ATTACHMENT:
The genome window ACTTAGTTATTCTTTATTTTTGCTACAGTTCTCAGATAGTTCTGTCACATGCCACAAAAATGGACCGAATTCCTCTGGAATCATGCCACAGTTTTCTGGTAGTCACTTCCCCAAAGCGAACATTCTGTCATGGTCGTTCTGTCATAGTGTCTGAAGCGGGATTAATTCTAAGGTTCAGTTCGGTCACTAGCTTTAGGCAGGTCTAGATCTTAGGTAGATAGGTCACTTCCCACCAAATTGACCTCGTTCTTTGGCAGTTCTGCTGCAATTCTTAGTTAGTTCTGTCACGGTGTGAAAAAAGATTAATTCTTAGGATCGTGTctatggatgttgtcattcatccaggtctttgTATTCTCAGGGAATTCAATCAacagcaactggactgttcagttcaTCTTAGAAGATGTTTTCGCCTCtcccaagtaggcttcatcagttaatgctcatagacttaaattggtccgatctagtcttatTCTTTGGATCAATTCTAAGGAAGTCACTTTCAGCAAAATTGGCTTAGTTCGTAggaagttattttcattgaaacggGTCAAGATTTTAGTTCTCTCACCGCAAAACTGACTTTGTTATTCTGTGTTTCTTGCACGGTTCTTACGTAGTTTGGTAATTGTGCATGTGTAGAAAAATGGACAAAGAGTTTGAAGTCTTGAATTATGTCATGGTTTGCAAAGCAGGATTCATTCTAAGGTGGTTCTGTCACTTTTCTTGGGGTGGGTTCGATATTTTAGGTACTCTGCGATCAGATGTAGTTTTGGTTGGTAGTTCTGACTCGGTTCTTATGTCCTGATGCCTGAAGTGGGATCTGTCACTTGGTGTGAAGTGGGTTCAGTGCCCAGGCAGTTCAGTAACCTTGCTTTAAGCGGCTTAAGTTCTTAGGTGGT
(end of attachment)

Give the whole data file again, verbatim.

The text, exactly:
The genome window ACTTAGTTATTCTTTATTTTTGCTACAGTTCTCAGATAGTTCTGTCACATGCCACAAAAATGGACCGAATTCCTCTGGAATCATGCCACAGTTTTCTGGTAGTCACTTCCCCAAAGCGAACATTCTGTCATGGTCGTTCTGTCATAGTGTCTGAAGCGGGATTAATTCTAAGGTTCAGTTCGGTCACTAGCTTTAGGCAGGTCTAGATCTTAGGTAGATAGGTCACTTCCCACCAAATTGACCTCGTTCTTTGGCAGTTCTGCTGCAATTCTTAGTTAGTTCTGTCACGGTGTGAAAAAAGATTAATTCTTAGGATCGTGTctatggatgttgtcattcatccaggtctttgTATTCTCAGGGAATTCAATCAacagcaactggactgttcagttcaTCTTAGAAGATGTTTTCGCCTCtcccaagtaggcttcatcagttaatgctcatagacttaaattggtccgatctagtcttatTCTTTGGATCAATTCTAAGGAAGTCACTTTCAGCAAAATTGGCTTAGTTCGTAggaagttattttcattgaaacggGTCAAGATTTTAGTTCTCTCACCGCAAAACTGACTTTGTTATTCTGTGTTTCTTGCACGGTTCTTACGTAGTTTGGTAATTGTGCATGTGTAGAAAAATGGACAAAGAGTTTGAAGTCTTGAATTATGTCATGGTTTGCAAAGCAGGATTCATTCTAAGGTGGTTCTGTCACTTTTCTTGGGGTGGGTTCGATATTTTAGGTACTCTGCGATCAGATGTAGTTTTGGTTGGTAGTTCTGACTCGGTTCTTATGTCCTGATGCCTGAAGTGGGATCTGTCACTTGGTGTGAAGTGGGTTCAGTGCCCAGGCAGTTCAGTAACCTTGCTTTAAGCGGCTTAAGTTCTTAGGTGGT